“’“Madame had to dress,” said Gobain, to hide Honorine’s hesitancy under a pride of appearance which was flattering to me.
“‘During a long quarter of an hour we both of us were possessed by an involuntary nervous trembling as great as that which seizes a speaker on the platform, and we spoke to each other sacred phrases, like those of persons taken by surprise who “make believe” a conversation.
“’“You see, Honorine,” said I, my eyes full of tears, “the ice is broken, and I am so tremulous with happiness that you must forgive the incoherency of my language. It will be so for a long time yet.”
“’“There is no crime in being in love with your wife,” said she with a forced smile.
“’“Do me the favor,” said I, “no longer to work as you do. I have heard from Madame Gobain that for three weeks you have been living on your savings; you have sixty thousand francs a year of your own, and if you cannot give me back your heart, at least do not abandon your fortune to me.”
“’“I have long known your kindness,” said she.
“’“Though you should prefer to remain here,” said I, “and to preserve your independence; though the most ardent love should find no favor in your eyes, still, do not toil.”
“‘I gave her three certificates for twelve thousand francs a year each; she took them, opened them languidly, and after reading them through she gave me only a look as my reward. She fully understood that I was not offering her money, but freedom.
“’“I am conquered,” said she, holding out her hand, which I kissed. “Come and see me as often as you like.”
“‘So she had done herself a violence in receiving me. Next day I found her armed with affected high spirits, and it took two months of habit before I saw her in her true character. But then it was like a delicious May, a springtime of love that gave me ineffable bliss; she was no longer afraid; she was studying me. Alas! when I proposed that she should go to England to return ostensibly to me, to our home, that she should resume her rank and live in our new residence, she was seized with alarm.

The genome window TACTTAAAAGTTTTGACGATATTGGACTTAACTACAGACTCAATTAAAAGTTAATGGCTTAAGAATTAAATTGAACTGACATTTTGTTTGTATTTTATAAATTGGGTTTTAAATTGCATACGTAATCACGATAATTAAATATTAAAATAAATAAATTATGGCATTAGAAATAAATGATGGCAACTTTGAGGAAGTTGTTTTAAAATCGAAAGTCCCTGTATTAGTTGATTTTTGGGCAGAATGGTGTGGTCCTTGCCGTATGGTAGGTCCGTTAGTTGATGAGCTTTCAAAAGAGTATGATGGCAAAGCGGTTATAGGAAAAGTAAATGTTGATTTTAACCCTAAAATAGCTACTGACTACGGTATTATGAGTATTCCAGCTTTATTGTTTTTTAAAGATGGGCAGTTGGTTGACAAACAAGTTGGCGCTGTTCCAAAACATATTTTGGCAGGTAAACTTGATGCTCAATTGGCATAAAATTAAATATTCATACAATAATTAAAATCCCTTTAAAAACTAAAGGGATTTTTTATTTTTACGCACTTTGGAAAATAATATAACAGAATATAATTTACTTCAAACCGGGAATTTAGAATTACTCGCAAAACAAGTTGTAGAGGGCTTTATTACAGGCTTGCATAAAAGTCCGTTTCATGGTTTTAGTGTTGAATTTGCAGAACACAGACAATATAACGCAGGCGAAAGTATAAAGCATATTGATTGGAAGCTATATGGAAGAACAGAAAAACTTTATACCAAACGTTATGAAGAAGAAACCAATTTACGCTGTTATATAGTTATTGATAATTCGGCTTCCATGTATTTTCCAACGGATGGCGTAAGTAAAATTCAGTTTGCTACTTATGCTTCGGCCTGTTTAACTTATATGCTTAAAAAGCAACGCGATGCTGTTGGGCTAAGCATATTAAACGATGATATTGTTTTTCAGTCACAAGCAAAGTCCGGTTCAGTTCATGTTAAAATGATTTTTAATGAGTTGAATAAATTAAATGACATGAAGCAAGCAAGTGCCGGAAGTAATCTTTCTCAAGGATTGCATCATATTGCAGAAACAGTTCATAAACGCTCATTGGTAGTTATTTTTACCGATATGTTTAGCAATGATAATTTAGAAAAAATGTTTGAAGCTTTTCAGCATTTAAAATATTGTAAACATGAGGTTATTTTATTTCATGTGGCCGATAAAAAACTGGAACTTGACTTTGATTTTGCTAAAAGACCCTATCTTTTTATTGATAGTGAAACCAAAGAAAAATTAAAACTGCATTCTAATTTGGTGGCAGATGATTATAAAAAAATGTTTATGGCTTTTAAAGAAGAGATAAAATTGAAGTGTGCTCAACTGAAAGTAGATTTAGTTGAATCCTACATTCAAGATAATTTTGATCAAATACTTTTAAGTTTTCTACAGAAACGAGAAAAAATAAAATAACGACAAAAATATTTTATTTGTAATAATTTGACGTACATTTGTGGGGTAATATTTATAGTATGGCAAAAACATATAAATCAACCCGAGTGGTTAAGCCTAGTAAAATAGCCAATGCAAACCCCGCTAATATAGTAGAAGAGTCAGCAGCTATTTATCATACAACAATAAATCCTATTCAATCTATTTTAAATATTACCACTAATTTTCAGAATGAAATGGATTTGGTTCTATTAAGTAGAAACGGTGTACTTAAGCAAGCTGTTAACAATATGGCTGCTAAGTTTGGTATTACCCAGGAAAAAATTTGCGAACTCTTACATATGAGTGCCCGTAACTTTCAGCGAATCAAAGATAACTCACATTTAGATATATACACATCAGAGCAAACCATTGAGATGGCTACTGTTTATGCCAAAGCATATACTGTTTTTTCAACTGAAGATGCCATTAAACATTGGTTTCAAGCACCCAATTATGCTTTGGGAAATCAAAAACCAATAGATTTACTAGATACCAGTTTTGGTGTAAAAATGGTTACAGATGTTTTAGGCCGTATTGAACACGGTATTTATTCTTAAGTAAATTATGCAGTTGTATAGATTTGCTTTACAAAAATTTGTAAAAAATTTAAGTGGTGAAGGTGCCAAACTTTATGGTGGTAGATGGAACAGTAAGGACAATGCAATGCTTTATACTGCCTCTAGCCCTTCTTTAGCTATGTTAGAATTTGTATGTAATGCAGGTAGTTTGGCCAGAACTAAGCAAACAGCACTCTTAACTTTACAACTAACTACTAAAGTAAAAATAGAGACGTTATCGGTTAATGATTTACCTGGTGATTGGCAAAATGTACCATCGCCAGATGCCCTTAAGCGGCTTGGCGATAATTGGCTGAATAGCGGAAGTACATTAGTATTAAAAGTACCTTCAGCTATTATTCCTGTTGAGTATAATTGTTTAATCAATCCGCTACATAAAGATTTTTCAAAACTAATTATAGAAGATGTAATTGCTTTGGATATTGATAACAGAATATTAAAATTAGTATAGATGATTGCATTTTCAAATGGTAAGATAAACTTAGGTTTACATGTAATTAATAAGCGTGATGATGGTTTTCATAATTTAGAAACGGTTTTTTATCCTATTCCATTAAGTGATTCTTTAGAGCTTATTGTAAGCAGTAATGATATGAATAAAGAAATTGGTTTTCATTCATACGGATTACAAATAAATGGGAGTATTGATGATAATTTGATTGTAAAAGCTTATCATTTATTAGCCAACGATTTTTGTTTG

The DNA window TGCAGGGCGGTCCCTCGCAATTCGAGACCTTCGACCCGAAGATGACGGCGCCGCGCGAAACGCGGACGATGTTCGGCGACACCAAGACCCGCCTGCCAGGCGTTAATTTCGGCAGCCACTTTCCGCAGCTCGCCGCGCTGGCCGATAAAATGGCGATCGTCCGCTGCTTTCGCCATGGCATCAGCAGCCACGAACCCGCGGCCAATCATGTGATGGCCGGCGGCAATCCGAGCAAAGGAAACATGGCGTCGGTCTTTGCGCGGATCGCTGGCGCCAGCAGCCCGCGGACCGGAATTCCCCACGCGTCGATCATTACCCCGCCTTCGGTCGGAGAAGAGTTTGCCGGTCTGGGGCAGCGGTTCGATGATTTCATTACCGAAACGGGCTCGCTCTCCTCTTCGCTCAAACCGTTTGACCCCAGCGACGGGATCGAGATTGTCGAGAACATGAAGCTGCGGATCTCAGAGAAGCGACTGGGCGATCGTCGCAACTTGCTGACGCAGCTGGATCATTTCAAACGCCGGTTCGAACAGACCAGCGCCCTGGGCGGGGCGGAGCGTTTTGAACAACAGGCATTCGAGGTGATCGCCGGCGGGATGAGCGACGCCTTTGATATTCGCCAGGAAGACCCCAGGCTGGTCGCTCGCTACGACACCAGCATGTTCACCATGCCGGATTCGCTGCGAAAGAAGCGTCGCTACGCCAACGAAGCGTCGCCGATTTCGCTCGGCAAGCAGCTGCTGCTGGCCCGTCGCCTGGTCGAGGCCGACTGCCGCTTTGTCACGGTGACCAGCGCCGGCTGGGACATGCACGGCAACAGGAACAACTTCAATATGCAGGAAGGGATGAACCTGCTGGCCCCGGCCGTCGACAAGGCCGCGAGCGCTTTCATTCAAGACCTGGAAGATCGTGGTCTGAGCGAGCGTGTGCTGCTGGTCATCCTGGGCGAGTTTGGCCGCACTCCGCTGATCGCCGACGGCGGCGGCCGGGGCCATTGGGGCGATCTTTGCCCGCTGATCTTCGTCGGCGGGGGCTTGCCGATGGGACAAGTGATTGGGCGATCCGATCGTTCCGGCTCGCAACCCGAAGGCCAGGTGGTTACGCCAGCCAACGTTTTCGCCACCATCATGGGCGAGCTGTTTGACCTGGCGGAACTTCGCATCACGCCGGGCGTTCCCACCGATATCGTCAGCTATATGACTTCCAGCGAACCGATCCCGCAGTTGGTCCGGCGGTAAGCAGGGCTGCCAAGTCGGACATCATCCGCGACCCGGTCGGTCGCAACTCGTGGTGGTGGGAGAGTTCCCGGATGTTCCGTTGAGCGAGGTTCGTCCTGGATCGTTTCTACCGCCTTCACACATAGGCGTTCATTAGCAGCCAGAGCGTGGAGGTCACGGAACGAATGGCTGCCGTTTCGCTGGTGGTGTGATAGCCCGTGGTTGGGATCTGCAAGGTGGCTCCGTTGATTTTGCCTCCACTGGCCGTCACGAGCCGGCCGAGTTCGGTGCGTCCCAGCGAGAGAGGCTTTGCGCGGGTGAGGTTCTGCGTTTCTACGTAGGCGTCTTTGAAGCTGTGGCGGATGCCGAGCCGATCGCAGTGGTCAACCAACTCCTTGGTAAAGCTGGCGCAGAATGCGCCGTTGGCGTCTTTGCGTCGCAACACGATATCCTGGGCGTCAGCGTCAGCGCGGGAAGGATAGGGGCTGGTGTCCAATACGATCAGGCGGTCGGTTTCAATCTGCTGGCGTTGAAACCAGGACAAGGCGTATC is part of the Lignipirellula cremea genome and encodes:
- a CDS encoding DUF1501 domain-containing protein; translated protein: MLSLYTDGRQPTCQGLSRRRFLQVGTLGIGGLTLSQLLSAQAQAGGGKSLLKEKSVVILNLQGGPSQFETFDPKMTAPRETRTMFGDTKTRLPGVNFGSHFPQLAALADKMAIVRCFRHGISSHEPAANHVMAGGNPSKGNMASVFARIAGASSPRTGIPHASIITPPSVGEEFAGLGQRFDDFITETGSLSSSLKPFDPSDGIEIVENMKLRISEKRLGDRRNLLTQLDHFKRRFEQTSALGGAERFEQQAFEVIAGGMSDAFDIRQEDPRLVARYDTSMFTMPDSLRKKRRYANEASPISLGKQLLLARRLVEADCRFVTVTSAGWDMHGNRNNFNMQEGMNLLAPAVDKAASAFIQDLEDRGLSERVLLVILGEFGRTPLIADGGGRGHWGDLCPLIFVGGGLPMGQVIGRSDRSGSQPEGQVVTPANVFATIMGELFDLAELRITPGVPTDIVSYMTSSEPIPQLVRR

“’“Why not live always as we are?” she said.
“‘I submitted without saying a word.
“’“Is she making an experiment?” I asked myself as I left her. On my way from my own house to the Rue Saint–Maur thoughts of love had swelled in my heart, and I had said to myself, like a young man, “This evening she will yield.”
“‘All my real or affected force was blown to the winds by a smile, by a command from those proud, calm eyes, untouched by passion. I remembered the terrible words you once quoted to me, “Lucretia’s dagger wrote in letters of blood the watchword of woman’s charter — Liberty!” and they froze me. I felt imperatively how necessary to me was Honorine’s consent, and how impossible it was to wring it from her. Could she guess the storms that distracted me when I left as when I came?
“‘At last I painted my situation in a letter to her, giving up the attempt to speak of it. Honorine made no answer, and she was so sad that I made as though I had not written. I was deeply grieved by the idea that I could have distressed her; she read my heart and forgave me. And this was how. Three days ago she received me, for the first time, in her own blue-and-white room. It was bright with flowers, dressed, and lighted up. Honorine was in a dress that made her bewitching. Her hair framed that face that you know in its light curls; and in it were some sprays of Cape heath; she wore a white muslin gown, a white sash with long floating ends. You know what she is in such simplicity, but that day she was a bride, the Honorine of long past days. My joy was chilled at once, for her face was terribly grave; there were fires beneath the ice.